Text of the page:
For our group, 6 nights/7 days was the perfect amount. It allowed us to take our time in the mornings, to stop at lookouts along the way, to speak with the people we met along the trail, to enjoy the hot lunches when we could, and to walk on the beach.
I would recommend 7 nights/8 days for groups that want to enjoy the hike but aren’t sure about their fitness level. If you haven’t done something like this before or aren’t in the best shape, then slowing down is a good idea. Speeding up only increases the odds of hurting yourself or falling in the mud a million times.
The number one most important aspect of planning your West Coast Trail trip is picking the right person or people to do it with. No question.
We met many solo hikers out on the trail. If you are confident in the outdoors and have experience backpacking, this would be a very cool thing to do. You’re never really alone on the West Coast Trail and you meet plenty of people along the way.
We also saw a lot of couples hiking together. This could be fun or could be terrible, depending on your relationship. Cedric and I did a LOT of hiking just the two of us last summer, so we wanted to add a few more people to the mix this year.
We chose to do the hike in a group of four. This worked out really well for us. It allowed us to spread out the gear a bit, which slightly lightened our packs, and it made cable cars sooo much fun.
How many people you hike with isn’t the question – it’s who you choose to hike with. Go with people who are excited for the hike, who generally have a positive attitude, and who have the same hiking philosophy that you do (e.g., someone who wants to start hiking at sunrise versus someone who likes to sleep in and take their time around camp in the morning). I’m lucky that the three people I hiked with were fun, entertaining, and eternal optimists. It made the hike very enjoyable.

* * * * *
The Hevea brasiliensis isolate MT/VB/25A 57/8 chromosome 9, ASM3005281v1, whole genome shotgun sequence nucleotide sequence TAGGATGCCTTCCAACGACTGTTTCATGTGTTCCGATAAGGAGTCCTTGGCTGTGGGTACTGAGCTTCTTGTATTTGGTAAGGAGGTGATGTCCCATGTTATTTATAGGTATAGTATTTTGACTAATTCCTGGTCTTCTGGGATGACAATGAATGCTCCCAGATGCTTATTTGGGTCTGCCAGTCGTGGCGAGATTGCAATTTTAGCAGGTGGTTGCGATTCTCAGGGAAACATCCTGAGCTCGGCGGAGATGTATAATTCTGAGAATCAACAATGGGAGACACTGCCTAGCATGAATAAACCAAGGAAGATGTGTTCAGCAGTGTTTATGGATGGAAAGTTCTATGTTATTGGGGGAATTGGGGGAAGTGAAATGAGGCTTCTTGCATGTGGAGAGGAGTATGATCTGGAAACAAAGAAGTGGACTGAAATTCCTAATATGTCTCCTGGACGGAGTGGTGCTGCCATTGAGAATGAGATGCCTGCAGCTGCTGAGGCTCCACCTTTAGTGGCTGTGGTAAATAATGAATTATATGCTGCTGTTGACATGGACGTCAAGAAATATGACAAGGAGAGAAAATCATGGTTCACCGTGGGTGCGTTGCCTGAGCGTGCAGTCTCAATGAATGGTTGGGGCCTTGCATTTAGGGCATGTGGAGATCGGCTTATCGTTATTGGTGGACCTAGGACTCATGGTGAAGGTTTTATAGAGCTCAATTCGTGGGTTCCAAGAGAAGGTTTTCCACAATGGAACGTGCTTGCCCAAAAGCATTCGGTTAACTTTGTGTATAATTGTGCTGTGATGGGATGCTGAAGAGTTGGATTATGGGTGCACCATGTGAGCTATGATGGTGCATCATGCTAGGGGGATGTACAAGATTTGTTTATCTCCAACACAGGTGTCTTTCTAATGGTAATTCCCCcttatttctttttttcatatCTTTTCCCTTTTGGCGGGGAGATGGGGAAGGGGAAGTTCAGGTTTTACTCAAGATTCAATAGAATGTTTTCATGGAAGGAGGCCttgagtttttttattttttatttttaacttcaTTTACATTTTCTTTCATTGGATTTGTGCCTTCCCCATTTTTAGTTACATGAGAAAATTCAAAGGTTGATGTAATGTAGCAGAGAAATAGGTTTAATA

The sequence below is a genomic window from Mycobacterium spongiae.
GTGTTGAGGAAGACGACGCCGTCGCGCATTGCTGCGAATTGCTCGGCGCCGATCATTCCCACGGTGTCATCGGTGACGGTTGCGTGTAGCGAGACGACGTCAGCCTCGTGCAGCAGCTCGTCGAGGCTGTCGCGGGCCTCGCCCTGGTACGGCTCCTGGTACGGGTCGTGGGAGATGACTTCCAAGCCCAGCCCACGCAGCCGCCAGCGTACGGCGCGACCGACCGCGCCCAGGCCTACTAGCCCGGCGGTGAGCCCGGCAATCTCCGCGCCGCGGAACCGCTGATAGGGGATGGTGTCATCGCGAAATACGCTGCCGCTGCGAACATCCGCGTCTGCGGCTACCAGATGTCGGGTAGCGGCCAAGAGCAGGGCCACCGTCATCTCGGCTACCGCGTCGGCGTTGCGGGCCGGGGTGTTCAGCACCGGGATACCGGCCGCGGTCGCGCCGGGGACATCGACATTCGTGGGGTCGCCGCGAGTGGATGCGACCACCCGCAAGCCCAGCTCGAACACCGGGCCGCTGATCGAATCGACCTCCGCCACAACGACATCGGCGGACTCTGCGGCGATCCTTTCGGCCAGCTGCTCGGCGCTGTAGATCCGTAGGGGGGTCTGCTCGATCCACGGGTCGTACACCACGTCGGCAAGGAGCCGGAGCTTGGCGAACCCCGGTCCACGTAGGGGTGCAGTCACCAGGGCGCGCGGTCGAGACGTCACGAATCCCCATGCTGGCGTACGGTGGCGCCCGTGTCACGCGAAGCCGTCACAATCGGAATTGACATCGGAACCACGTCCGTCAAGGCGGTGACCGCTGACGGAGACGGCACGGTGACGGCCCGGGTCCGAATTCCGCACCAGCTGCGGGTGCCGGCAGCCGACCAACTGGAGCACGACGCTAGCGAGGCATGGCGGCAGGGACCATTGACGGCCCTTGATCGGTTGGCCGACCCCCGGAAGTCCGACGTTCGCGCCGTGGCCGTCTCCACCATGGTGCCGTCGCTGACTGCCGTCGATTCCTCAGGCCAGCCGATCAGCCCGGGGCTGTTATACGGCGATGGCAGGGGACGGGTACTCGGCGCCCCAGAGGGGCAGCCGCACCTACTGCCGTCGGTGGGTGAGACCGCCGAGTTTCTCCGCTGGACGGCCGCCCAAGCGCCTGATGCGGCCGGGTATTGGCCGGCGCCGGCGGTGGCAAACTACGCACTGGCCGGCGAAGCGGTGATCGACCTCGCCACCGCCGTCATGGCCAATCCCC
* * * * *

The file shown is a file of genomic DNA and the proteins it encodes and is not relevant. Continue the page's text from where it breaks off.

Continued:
As you may have gathered by now, hiking the West Coast Trail is not cheap. My expenses included:
- The permit
- Gas for the car
- The ferry to and from Vancouver Island
- Eating out the day before and morning of the hike
- Parking the car at the trail head
- A night of camping in the Pacheedaht camp site
- The shuttle
- Meals along the way at the Crab Shack and Chez Monique’s
- Food for our trip
- Picking up some key pieces of gear
- A guide book
Not all of these expenses are mandatory, but even if you keep it to the bare basics, it adds up. Still, it was cheaper than most week-long trips I would take. And it was absolutely worth every penny.